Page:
January 2018
Volume 59, Issue 1
Open Access
Research Highlight  |   January 2018
The Suprachoroidal Delivery Route and Exploring the Potential of Cell-Based Therapies for Age-Related Macular Degeneration
Author Affiliations
  • Timothy W. Olsen
    Mayo Clinic, Department of Ophthalmology, Rochester, Minnesota, United States; olsen.timothy@mayo.edu
Investigative Ophthalmology & Visual Science January 2018, Vol.59, 321. doi:10.1167/iovs.17-23605
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      Timothy W. Olsen; The Suprachoroidal Delivery Route and Exploring the Potential of Cell-Based Therapies for Age-Related Macular Degeneration. Invest. Ophthalmol. Vis. Sci. 2018;59(1):321. doi: 10.1167/iovs.17-23605.

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      © ARVO (1962-2015); The Authors (2016-present)

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Authors de Smet et al.1 present an innovative modification of a previously described flexible catheter that easily tracks within the suprachoroidal space2 to deliver cell-based therapy, rather than pharmacotherapy, into the subretinal space. The catheter was modified to create a posterior choroidotomy using a microneedle deployed from the catheter tip. Such an approach avoids the complications that arise from a more anterior choroidotomy, or the more commonly used transvitreal and trans-retinal delivery. Many currently proposed surgical techniques have potentially blinding complications of secondary cellular proliferation that occurs along the respective surgical plane and iatrogenic retinal perforations.3 Could similar complications result using the trans-choroidotomy approach with the flexible cannula and microneedle? The authors have demonstrated that such complications are less likely to occur. Thus, for cellular delivery, the authors are to be congratulated for improving access to the subretinal space; however, there remains concern with the “discontinuity” in the neurosensory retina, as this may lead to similiar complications. 
Regarding the authors' stated goal to deliver new, cell-based treatment options for AMD, the reader's perspective should be more cautious. Cell-based therapies for AMD are currently considered highly investigational and should be introduced into clinical studies only with great caution and with solid preliminary, preclinical data.4 The use of human umbilical cord tissue–derived cells represents a nonpolarized, noncohesive xenograft when injected in minipigs. Thus, from a cellular replacement or rescue perspective, much more work is needed before the proposed therapy is ready for human clinical trials. Finally, the summary statement of a “mild immune response” to the cellular material may not be accurate. The authors' findings of inflammatory cells and later retinal granulomas are not surprising, represent meaningful inflammation, and such changes are indicative of the current state of knowledge for this intervention.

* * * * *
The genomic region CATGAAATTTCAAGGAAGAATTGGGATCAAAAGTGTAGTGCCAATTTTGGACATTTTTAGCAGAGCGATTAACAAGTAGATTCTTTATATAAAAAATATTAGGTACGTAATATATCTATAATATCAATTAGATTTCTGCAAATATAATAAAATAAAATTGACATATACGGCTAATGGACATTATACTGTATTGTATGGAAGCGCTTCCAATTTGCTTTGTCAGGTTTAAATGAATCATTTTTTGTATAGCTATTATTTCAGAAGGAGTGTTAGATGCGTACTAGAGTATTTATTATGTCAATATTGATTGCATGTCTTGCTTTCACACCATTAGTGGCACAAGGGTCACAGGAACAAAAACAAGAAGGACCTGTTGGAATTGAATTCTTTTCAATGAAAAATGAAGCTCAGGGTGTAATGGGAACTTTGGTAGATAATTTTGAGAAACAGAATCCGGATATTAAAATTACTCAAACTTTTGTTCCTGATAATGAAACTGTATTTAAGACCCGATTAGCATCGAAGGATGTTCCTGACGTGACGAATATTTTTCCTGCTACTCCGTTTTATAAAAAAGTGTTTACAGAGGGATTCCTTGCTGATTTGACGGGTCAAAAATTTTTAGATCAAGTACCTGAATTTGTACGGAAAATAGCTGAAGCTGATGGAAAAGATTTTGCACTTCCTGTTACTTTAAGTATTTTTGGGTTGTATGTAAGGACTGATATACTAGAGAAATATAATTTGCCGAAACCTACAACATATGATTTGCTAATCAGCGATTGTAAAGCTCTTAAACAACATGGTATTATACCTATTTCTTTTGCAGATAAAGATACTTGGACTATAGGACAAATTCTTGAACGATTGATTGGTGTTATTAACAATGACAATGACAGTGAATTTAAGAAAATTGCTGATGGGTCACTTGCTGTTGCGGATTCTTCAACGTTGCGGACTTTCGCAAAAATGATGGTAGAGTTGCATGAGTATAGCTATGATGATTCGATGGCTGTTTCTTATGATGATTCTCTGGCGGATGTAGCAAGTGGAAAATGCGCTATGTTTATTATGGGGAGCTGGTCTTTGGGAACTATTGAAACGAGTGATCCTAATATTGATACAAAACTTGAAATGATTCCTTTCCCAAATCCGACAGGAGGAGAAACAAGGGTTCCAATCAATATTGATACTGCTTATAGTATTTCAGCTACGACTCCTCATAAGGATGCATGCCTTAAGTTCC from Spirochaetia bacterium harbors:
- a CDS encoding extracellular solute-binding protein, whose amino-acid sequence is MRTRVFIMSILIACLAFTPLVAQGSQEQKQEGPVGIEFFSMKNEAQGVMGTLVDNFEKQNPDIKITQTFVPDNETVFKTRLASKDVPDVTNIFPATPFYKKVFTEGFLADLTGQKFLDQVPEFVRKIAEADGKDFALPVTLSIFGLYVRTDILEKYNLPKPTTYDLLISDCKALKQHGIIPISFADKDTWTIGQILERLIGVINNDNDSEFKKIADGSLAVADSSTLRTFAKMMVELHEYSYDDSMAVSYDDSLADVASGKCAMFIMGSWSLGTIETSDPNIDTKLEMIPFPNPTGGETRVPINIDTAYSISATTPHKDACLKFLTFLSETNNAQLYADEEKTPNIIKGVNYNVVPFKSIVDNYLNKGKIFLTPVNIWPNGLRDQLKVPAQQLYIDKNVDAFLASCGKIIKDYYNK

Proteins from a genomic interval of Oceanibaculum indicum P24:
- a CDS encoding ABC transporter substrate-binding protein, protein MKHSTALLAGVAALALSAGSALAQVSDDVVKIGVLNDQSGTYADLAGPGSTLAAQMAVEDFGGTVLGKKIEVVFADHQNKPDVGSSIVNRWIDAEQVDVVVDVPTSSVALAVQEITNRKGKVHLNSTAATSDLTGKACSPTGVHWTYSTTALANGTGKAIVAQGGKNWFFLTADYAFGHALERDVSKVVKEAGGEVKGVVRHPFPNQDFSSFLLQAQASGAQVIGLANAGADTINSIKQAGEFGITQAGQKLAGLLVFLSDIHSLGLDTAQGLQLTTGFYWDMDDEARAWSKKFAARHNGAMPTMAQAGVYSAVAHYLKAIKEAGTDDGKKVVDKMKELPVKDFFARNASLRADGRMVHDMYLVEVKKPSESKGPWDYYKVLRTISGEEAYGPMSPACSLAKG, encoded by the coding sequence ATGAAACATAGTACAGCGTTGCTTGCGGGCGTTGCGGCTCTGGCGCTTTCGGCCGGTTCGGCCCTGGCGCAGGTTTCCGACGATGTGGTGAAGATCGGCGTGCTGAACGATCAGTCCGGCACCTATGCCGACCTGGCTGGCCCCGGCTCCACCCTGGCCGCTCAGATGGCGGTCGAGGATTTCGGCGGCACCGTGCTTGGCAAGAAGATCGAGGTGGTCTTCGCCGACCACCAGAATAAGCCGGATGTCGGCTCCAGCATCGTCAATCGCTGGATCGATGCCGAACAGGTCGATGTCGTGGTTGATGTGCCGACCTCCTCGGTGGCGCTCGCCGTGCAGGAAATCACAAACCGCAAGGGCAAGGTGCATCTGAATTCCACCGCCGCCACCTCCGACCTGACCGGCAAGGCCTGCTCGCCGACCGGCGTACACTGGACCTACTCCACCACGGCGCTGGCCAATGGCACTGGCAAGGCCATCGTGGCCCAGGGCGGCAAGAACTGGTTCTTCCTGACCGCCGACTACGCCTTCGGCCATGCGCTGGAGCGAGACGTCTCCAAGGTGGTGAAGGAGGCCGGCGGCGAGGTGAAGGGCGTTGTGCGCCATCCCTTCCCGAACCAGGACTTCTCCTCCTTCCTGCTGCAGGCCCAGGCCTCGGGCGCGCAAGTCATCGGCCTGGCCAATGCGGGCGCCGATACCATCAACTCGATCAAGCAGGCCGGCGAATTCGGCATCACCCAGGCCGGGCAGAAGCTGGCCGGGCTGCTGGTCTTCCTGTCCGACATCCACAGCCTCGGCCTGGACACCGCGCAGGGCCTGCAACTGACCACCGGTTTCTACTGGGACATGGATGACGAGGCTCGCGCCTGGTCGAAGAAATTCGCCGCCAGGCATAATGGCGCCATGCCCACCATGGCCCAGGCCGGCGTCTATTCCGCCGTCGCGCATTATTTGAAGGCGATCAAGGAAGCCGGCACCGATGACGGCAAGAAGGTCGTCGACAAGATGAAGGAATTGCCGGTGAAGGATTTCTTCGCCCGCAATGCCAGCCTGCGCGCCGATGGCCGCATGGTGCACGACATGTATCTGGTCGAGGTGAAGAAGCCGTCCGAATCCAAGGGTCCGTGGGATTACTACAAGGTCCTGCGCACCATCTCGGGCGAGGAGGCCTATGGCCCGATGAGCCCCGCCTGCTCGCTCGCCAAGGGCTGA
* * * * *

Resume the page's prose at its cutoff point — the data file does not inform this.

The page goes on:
Acknowledgments
Supported in part by an unrestricted grant from Research to Prevent Blindness to the Department of Ophthalmology, Mayo Clinic, Rochester, Minnesota, United States. 
References
de Smet MD, Lynch JL, Dejneka NS, Keane M, Khan IJ. A subretinal cell delivery method via suprachoroidal access in minipigs: safety and surgical outcomes. Invest Ophthalmol Vis Sci. 2018; 59: 311–320.
Olsen TW, Feng X, Wabner K, et al. Cannulation of the suprachoroidal space: a novel drug delivery methodology to the posterior segment. Am J Ophthalmol. 2006; 142: 777–787.
Leung EH, Flynn HWJr, Albini TA, Medina CA. Retinal detachment after subretinal stem cell transplantation. Ophthalmic Surg Lasers Imaging Retina. 2016; 47: 600–601.
Marks PW, Witten CM, Califf RM. Clarifying stem-cell therapy's benefits and risks. N Engl J Med. 2017; 376: 1007–1009.
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